The creepiest part about the ‘class’ was the pictures shown to us of mangled teenagers in mangled cars. Polaroids. Slides. Flannelgraph. Blood was the common theme. The point was to scare us into driving slower and more careful and without alcohol. But the teachers seemed to love this part of the class the most. I remember boredom on the part of the instructors being the consistent tone. But when they brought out these pictures the room was electrified…like driver’s ed porn.  Maybe it would have scared kids from the suburbs in the ’80s but all my friends were watching Faces and Death by this time. Most of the guys were not grossed out or freaked out in the least. They were entertained.

I was the ministry equivalent of the driver’s ed teacher in High School.

So I used videos and stories from books about martyrs who put the paltry faith of my hormonal teens to shame. It worked sometimes. I kept their attention. They were even entertained a little.

But back to me. I know Paul says dying is gain and all but something inside me tells me that I should not be in a hurry for it. I like it here. When I wake up in the morning and my wife is beside me…well, that’s what I want to happen everyday. Death is the end of that. I know we have the promise of something greater. But, I’m mot sure I am supposed to want it more than waking up next to Bethany.

For many, I have just finally proved to be a carnal person. But, I mean, if we are supposed to just want to go to heaven above all things, how come we eat? Wouldn’t it just be OK to stop feeding our bodies and then eventually die? I know it sounds painful but we are also supposed to move toward suffering too, right?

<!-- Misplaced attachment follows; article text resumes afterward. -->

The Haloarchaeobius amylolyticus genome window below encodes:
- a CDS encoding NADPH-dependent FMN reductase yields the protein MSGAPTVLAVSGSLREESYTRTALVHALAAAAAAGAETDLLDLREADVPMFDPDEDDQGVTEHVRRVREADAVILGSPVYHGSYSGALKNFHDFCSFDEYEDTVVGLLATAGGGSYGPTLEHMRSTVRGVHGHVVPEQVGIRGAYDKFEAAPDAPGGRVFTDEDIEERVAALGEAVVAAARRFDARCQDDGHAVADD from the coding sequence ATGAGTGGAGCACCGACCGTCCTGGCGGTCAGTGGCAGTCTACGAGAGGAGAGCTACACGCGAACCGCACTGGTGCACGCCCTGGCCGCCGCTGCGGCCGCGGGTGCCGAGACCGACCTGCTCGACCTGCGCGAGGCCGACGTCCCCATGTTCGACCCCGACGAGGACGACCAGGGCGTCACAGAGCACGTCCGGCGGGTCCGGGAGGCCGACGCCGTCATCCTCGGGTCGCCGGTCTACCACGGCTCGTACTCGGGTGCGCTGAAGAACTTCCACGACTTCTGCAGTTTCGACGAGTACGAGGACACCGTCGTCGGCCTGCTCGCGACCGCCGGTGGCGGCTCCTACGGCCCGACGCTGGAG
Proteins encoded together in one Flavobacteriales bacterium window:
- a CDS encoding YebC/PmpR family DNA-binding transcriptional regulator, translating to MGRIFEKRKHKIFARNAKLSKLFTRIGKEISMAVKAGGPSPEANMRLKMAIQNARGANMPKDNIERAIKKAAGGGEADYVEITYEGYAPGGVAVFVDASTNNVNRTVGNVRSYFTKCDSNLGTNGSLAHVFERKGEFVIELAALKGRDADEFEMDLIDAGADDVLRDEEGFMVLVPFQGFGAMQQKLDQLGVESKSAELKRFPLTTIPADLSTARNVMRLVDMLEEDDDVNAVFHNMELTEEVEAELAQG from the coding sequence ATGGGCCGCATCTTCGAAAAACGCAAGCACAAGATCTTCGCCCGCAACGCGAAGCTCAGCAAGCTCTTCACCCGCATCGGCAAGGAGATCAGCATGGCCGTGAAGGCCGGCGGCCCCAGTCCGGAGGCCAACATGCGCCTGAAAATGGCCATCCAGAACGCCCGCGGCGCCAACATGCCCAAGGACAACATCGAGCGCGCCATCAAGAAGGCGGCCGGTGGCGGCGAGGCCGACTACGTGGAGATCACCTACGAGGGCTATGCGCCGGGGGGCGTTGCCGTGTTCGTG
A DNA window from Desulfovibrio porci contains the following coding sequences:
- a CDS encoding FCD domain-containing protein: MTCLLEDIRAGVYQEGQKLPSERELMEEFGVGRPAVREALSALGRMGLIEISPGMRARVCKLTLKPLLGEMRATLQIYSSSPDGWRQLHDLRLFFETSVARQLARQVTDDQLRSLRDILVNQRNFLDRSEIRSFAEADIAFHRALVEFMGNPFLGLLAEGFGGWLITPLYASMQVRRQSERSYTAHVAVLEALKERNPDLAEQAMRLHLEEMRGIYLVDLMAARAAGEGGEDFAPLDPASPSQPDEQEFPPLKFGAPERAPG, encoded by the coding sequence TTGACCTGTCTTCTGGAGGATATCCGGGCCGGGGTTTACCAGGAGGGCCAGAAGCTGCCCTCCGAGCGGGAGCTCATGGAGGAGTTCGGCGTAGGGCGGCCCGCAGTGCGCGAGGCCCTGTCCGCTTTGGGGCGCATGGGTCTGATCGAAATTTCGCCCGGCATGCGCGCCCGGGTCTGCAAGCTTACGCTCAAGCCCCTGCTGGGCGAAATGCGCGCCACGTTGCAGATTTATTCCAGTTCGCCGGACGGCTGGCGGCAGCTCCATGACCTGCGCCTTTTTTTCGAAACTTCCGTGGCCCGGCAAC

I think that cover on the spare tire of my teenage next door neighbor’s jeep is right. Life is good. And Death is not good. No one celebrates cancer and heart attacks and strokes and fatal car wrecks (well, my driver’s ed teacher really liked showing us those pictures). We may be glad someone has gone on to be with God. That’s certainly pretty great. But death? It’s a reminder of how bad things really are.

Death should revolt me, and not only because I don’t like the idea of someone else marrying my wife if I die sometime soon. If my neighbor’s tire is right and life is good, then death is a problem.  It ends marriages, friendships, puts holes in communities. It creates fatherless children and mothers with holes in their hearts the size of a toddler bed.

So my thoughts about dying are not the romanticized notions they once were. There is a lot to leave behind. Sure, I know God is greater than life. And I know the promise of the gospel is that death has been conquered. But he gave us life and he placed me where I am for a reason. He’s smart that way. Guilt should not be the result of being in no hurry to go. We all have those folks in our life who can utter, “I’m ready to die and be in heaven.” And they mean it. I always feel guilty on the inside because lunch is coming and I like lunch. But I nod on the outside and I make that sound all Baptists learn at an early age to show we agree with something really spiritual and profound. You know, the sound you made a few paragraphs back.

So there’s a tension. We should live while we are here. Be present and faithful where we are. All the time recognizing that Death is not the way things were meant to be. But also realizing that death has no more sting. It is now because of Another’s death, death is the next great adventure. Either Dumbledore or Gandalf said that. I can’t keep the two apart.